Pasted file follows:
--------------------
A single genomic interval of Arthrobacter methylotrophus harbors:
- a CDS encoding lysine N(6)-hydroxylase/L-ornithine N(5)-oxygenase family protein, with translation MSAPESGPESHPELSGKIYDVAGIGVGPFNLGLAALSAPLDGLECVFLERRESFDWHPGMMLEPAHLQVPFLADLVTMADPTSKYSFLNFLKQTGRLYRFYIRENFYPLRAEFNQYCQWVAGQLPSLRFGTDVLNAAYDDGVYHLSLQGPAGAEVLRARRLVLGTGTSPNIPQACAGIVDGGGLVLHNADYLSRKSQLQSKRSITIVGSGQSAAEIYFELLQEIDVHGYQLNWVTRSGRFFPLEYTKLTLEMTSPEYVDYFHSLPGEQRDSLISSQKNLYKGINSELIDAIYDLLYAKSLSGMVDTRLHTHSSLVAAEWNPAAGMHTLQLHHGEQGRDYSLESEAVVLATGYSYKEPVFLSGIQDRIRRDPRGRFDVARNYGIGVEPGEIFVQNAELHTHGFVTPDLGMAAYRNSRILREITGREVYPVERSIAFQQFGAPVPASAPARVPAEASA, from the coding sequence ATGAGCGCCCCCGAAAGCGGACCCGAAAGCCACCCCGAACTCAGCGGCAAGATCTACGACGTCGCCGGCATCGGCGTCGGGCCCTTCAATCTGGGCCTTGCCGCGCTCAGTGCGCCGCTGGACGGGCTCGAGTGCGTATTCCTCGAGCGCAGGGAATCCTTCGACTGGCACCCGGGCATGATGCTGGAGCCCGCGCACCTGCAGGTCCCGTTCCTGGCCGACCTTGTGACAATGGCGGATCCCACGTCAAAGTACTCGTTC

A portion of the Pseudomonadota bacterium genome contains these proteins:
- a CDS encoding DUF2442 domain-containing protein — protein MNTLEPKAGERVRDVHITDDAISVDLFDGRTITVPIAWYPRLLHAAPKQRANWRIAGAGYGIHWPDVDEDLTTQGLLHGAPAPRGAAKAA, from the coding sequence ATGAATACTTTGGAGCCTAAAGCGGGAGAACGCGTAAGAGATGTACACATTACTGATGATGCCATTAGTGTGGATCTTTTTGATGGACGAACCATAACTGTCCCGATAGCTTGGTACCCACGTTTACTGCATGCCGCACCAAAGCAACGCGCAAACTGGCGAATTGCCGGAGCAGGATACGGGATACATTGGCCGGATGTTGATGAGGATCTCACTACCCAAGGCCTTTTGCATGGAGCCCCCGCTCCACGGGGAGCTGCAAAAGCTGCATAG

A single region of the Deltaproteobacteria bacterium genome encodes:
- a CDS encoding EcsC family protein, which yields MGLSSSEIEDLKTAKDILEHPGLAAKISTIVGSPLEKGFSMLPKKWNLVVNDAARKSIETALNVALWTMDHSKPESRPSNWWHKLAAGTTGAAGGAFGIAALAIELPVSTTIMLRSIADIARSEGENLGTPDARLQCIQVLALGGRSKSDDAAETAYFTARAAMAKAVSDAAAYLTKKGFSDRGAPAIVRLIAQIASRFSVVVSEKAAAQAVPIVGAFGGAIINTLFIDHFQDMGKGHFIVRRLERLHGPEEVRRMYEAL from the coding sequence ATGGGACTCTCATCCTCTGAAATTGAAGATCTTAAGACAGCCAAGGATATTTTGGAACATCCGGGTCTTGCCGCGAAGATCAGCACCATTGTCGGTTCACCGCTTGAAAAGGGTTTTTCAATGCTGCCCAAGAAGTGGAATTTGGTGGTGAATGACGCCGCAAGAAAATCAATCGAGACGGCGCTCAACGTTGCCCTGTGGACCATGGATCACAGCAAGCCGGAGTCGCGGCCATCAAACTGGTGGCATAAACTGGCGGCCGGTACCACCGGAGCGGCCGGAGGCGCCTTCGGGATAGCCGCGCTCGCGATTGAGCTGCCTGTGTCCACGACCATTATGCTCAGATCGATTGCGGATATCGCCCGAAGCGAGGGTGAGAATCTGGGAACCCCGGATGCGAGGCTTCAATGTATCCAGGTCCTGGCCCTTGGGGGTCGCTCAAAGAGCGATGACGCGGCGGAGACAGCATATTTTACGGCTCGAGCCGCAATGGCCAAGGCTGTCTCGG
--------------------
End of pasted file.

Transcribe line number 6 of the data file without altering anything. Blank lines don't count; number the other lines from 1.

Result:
- a CDS encoding EcsC family protein, which yields MGLSSSEIEDLKTAKDILEHPGLAAKISTIVGSPLEKGFSMLPKKWNLVVNDAARKSIETALNVALWTMDHSKPESRPSNWWHKLAAGTTGAAGGAFGIAALAIELPVSTTIMLRSIADIARSEGENLGTPDARLQCIQVLALGGRSKSDDAAETAYFTARAAMAKAVSDAAAYLTKKGFSDRGAPAIVRLIAQIASRFSVVVSEKAAAQAVPIVGAFGGAIINTLFIDHFQDMGKGHFIVRRLERLHGPEEVRRMYEAL from the coding sequence ATGGGACTCTCATCCTCTGAAATTGAAGATCTTAAGACAGCCAAGGATATTTTGGAACATCCGGGTCTTGCCGCGAAGATCAGCACCATTGTCGGTTCACCGCTTGAAAAGGGTTTTTCAATGCTGCCCAAGAAGTGGAATTTGGTGGTGAATGACGCCGCAAGAAAATCAATCGAGACGGCGCTCAACGTTGCCCTGTGGACCATGGATCACAGCAAGCCGGAGTCGCGGCCATCAAACTGGTGGCATAAACTGGCGGCCGGTACCACCGGAGCGGCCGGAGGCGCCTTCGGGATAGCCGCGCTCGCGATTGAGCTGCCTGTGTCCACGACCATTATGCTCAGATCGATTGCGGATATCGCCCGAAGCGAGGGTGAGAATCTGGGAACCCCGGATGCGAGGCTTCAATGTATCCAGGTCCTGGCCCTTGGGGGTCGCTCAAAGAGCGATGACGCGGCGGAGACAGCATATTTTACGGCTCGAGCCGCAATGGCCAAGGCTGTCTCGG